Fidel Castro blasts NATO’s ‘genocidal’ role in Libya

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Cuban leader Fidel Castro on Monday blasted NATO’s ‘genocidal role’ in toppling Muammar Gaddafi, and

decried what he described as the assassination of the late Libyan strongman.

Gaddafi ‘was seriously wounded by the most modern NATO fighter-bombers that intercepted and damaged his vehicle,’ Castro wrote in an opinion column that appeared in state-run media.

He ‘was captured still alive and assassinated by the men that the military organisation armed,’ according to Castro.

‘His cadaver has been kidnapped and exhibited as a war trophy, a conduct that violates the most elemental principles of Muslim norms and other religious beliefs prevalent in the world,’ wrote Castro, 85.

The ageing Cuban leader formally ceded power in 2006 due to health reasons to his younger brother Raul, 80, but has continued in a role as elder statesman.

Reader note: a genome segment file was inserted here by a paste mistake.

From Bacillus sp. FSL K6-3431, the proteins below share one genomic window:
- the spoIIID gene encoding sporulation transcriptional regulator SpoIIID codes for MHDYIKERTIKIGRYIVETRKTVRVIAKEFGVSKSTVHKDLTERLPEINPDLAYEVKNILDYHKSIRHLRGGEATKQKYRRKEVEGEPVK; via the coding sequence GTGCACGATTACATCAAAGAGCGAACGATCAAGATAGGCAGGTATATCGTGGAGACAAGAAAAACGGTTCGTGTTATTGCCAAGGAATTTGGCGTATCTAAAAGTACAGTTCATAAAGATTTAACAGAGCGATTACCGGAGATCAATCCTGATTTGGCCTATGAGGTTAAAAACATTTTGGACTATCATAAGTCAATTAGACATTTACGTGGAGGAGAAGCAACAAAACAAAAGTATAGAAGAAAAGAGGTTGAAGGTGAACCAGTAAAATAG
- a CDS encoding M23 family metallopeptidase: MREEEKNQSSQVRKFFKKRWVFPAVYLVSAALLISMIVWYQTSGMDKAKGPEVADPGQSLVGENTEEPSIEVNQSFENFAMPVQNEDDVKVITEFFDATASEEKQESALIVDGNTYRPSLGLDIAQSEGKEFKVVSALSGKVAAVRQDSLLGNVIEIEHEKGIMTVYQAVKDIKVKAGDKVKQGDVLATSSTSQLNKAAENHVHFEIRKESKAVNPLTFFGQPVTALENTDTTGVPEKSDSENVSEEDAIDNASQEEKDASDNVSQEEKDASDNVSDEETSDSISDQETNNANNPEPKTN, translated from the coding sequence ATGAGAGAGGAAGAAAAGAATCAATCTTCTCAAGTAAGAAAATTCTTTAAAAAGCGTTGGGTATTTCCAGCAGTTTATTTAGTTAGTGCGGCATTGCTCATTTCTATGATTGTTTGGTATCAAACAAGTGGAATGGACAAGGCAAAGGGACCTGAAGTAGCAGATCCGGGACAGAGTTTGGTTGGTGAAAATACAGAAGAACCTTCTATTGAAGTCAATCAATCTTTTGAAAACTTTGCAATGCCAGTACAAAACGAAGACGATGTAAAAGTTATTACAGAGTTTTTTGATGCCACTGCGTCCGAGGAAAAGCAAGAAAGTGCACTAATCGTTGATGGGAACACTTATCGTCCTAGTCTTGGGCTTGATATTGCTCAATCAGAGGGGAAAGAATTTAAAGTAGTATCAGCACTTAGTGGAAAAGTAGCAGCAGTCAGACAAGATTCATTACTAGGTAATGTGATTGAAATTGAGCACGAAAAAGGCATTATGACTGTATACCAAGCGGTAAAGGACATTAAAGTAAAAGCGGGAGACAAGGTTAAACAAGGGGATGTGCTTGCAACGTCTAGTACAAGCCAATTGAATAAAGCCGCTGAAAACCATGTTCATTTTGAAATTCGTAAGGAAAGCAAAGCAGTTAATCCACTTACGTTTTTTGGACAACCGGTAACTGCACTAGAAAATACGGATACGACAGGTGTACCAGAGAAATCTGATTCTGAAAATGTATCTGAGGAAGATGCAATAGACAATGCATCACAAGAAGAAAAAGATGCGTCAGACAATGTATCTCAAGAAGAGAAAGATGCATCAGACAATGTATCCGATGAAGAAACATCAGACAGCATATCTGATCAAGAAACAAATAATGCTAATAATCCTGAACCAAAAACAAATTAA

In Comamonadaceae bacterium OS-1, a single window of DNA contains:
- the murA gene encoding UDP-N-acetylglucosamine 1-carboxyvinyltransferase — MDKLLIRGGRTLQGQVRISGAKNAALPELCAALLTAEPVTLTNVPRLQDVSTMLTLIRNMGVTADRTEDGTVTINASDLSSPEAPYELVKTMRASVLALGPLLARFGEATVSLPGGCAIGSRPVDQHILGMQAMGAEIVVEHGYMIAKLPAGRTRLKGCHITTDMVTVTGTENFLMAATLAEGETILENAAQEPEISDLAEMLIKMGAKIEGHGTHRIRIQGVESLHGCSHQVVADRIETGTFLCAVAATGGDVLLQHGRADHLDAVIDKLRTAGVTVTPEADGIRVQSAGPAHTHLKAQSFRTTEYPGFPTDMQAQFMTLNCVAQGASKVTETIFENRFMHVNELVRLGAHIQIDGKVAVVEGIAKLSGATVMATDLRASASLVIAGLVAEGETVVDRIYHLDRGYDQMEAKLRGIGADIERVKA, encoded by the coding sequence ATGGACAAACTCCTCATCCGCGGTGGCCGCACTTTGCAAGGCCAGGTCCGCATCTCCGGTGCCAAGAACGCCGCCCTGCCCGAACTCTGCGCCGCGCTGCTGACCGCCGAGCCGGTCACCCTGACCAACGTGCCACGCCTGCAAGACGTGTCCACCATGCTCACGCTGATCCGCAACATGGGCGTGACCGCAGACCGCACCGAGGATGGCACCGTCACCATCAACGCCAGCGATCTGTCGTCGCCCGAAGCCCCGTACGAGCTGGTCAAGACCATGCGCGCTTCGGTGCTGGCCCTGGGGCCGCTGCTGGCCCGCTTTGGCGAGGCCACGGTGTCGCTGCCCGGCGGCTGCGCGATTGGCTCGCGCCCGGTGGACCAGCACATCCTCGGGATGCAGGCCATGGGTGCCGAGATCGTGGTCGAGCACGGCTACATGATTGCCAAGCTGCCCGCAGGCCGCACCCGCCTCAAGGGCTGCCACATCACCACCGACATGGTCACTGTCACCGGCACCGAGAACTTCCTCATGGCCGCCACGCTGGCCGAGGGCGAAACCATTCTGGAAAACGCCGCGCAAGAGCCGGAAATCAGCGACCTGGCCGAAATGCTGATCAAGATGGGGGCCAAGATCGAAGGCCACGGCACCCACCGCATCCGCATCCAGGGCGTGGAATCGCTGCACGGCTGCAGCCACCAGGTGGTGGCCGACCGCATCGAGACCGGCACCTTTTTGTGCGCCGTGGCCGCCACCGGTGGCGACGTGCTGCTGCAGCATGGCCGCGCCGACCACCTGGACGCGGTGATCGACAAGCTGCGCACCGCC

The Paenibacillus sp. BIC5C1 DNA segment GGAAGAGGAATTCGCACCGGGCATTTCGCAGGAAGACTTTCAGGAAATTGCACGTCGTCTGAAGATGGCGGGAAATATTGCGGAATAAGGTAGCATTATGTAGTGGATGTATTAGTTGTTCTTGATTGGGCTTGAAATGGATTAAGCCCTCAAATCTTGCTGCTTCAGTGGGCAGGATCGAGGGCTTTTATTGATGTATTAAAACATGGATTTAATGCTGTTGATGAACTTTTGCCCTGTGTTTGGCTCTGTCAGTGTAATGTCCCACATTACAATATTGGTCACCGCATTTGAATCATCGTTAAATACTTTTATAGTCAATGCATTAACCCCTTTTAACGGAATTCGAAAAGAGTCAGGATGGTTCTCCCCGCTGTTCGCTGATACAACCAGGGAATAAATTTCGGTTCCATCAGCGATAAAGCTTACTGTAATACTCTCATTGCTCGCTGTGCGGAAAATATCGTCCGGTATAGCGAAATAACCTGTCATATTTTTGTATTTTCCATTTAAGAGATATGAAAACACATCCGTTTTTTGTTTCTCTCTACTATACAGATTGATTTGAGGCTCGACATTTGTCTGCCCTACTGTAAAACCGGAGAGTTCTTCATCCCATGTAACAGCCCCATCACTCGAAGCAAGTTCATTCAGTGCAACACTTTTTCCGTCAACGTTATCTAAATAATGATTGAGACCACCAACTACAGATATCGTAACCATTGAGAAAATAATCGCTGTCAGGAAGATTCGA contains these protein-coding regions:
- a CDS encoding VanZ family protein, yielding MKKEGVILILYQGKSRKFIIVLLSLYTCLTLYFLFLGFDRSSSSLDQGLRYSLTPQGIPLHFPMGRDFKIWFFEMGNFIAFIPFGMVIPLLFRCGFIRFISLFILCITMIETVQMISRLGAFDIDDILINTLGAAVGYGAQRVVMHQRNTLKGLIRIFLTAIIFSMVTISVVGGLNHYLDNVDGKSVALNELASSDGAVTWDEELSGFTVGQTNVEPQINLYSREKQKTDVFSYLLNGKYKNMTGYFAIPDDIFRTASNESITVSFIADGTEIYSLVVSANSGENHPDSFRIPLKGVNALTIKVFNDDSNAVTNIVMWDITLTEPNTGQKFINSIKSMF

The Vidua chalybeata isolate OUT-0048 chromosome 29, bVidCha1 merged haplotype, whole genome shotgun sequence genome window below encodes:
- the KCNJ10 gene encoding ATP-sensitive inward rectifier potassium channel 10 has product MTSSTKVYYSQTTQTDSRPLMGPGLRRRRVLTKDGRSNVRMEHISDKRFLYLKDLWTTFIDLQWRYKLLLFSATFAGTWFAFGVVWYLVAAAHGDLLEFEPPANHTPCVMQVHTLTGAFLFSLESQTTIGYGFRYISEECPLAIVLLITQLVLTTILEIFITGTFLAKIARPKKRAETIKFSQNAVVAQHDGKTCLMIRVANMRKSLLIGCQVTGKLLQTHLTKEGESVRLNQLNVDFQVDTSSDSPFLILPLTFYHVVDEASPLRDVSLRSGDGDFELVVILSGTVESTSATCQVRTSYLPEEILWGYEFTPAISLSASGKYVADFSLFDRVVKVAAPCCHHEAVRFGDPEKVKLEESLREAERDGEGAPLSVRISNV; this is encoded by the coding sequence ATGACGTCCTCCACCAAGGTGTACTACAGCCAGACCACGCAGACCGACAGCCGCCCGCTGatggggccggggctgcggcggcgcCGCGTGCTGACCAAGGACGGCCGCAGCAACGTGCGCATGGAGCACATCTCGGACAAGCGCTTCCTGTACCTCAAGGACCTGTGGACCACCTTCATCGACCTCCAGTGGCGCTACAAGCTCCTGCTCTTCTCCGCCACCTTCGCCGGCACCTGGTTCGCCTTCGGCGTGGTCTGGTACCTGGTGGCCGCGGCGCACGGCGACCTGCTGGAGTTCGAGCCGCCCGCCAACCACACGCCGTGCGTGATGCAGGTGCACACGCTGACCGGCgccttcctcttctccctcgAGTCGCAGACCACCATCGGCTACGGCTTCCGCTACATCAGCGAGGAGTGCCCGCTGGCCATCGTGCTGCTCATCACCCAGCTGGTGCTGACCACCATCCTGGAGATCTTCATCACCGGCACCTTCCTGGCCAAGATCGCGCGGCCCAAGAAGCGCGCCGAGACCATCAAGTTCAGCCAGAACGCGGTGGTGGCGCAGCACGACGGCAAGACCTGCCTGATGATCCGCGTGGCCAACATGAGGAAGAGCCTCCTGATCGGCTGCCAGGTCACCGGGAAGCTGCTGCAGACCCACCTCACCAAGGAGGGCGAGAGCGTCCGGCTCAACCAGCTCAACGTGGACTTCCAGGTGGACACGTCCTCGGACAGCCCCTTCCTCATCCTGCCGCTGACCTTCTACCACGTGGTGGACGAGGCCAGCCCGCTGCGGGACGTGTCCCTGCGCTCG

In the column titled ‘NATO’s Genocidal Role,’ Castro described NATO as a ‘brutal military alliance’ that ‘has become the most perfidious instrument of repression known in the history of humanity.’

In late April Castro wrote that the ‘neo-Fascist’ NATO-led assault of Libya is ‘fanning a flame that can burn everyone.’

In 1998, Fidel Castro was awarded the Al-Gaddafi International Prize for Human Rights, a prize granted by the late Libyan leader. The Venezuelan president, Hugo Chavez, and Nicaragua’s leftist leader Daniel Ortega have also won the award.

In a brief article on Friday, Cuba’s official Communist Party newspaper Granma offered a caustic view of the Western response to Gaddafi’s death, with especially harsh words for the US president, Barack Obama.

Cuba has refused to recognise the interim NTC and has withdrawn its diplomats from Tripoli.

Venezuela’s Chavez Thursday also described Gaddafi’s death as an assassination, and said the ousted Libyan strongman was a ‘martyr.’


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